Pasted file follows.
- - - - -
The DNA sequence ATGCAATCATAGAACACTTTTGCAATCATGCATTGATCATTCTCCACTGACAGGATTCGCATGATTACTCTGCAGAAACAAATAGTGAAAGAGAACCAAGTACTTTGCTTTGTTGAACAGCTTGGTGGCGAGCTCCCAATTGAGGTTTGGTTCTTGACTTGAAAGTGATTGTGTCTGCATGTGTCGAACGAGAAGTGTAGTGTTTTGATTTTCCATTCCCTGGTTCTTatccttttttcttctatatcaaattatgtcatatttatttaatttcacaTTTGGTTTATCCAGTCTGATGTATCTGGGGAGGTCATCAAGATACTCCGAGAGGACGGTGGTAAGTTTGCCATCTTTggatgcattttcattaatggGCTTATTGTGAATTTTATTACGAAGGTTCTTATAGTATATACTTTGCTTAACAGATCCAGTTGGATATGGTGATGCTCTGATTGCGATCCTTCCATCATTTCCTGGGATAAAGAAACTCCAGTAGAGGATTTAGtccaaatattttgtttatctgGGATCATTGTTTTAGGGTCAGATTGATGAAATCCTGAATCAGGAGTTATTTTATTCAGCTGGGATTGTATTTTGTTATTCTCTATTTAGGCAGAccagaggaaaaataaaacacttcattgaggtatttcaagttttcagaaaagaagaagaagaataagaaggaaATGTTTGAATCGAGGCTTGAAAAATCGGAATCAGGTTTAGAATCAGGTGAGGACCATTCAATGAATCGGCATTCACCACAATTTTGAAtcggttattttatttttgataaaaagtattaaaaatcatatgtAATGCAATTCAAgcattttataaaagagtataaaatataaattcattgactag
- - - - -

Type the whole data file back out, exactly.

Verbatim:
The DNA sequence ATGCAATCATAGAACACTTTTGCAATCATGCATTGATCATTCTCCACTGACAGGATTCGCATGATTACTCTGCAGAAACAAATAGTGAAAGAGAACCAAGTACTTTGCTTTGTTGAACAGCTTGGTGGCGAGCTCCCAATTGAGGTTTGGTTCTTGACTTGAAAGTGATTGTGTCTGCATGTGTCGAACGAGAAGTGTAGTGTTTTGATTTTCCATTCCCTGGTTCTTatccttttttcttctatatcaaattatgtcatatttatttaatttcacaTTTGGTTTATCCAGTCTGATGTATCTGGGGAGGTCATCAAGATACTCCGAGAGGACGGTGGTAAGTTTGCCATCTTTggatgcattttcattaatggGCTTATTGTGAATTTTATTACGAAGGTTCTTATAGTATATACTTTGCTTAACAGATCCAGTTGGATATGGTGATGCTCTGATTGCGATCCTTCCATCATTTCCTGGGATAAAGAAACTCCAGTAGAGGATTTAGtccaaatattttgtttatctgGGATCATTGTTTTAGGGTCAGATTGATGAAATCCTGAATCAGGAGTTATTTTATTCAGCTGGGATTGTATTTTGTTATTCTCTATTTAGGCAGAccagaggaaaaataaaacacttcattgaggtatttcaagttttcagaaaagaagaagaagaataagaaggaaATGTTTGAATCGAGGCTTGAAAAATCGGAATCAGGTTTAGAATCAGGTGAGGACCATTCAATGAATCGGCATTCACCACAATTTTGAAtcggttattttatttttgataaaaagtattaaaaatcatatgtAATGCAATTCAAgcattttataaaagagtataaaatataaattcattgactag